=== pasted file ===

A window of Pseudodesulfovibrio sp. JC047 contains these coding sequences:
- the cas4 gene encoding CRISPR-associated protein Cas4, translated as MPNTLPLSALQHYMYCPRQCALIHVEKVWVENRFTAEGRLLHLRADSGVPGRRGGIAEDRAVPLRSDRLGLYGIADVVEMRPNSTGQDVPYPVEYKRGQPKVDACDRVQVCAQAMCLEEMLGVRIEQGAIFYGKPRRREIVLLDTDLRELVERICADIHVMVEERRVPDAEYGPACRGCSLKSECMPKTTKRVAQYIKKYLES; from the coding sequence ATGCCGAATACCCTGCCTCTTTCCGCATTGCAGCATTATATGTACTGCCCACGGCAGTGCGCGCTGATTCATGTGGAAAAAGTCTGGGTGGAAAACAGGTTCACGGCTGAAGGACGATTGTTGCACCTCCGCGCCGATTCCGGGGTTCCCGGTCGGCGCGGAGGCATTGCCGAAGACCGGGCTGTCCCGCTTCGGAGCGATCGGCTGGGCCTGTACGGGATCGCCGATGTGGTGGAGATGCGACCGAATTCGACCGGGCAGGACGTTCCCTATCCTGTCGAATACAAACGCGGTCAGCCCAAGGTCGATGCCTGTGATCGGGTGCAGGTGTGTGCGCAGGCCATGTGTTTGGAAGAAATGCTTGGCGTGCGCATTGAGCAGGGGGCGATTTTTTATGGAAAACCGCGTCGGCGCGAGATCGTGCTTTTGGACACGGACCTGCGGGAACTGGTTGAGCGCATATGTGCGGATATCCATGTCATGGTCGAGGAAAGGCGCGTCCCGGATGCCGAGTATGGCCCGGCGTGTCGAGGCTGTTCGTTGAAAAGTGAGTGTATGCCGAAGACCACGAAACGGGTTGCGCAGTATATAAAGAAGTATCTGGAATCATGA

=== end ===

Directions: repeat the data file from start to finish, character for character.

A window of Pseudodesulfovibrio sp. JC047 contains these coding sequences:
- the cas4 gene encoding CRISPR-associated protein Cas4, translated as MPNTLPLSALQHYMYCPRQCALIHVEKVWVENRFTAEGRLLHLRADSGVPGRRGGIAEDRAVPLRSDRLGLYGIADVVEMRPNSTGQDVPYPVEYKRGQPKVDACDRVQVCAQAMCLEEMLGVRIEQGAIFYGKPRRREIVLLDTDLRELVERICADIHVMVEERRVPDAEYGPACRGCSLKSECMPKTTKRVAQYIKKYLES; from the coding sequence ATGCCGAATACCCTGCCTCTTTCCGCATTGCAGCATTATATGTACTGCCCACGGCAGTGCGCGCTGATTCATGTGGAAAAAGTCTGGGTGGAAAACAGGTTCACGGCTGAAGGACGATTGTTGCACCTCCGCGCCGATTCCGGGGTTCCCGGTCGGCGCGGAGGCATTGCCGAAGACCGGGCTGTCCCGCTTCGGAGCGATCGGCTGGGCCTGTACGGGATCGCCGATGTGGTGGAGATGCGACCGAATTCGACCGGGCAGGACGTTCCCTATCCTGTCGAATACAAACGCGGTCAGCCCAAGGTCGATGCCTGTGATCGGGTGCAGGTGTGTGCGCAGGCCATGTGTTTGGAAGAAATGCTTGGCGTGCGCATTGAGCAGGGGGCGATTTTTTATGGAAAACCGCGTCGGCGCGAGATCGTGCTTTTGGACACGGACCTGCGGGAACTGGTTGAGCGCATATGTGCGGATATCCATGTCATGGTCGAGGAAAGGCGCGTCCCGGATGCCGAGTATGGCCCGGCGTGTCGAGGCTGTTCGTTGAAAAGTGAGTGTATGCCGAAGACCACGAAACGGGTTGCGCAGTATATAAAGAAGTATCTGGAATCATGA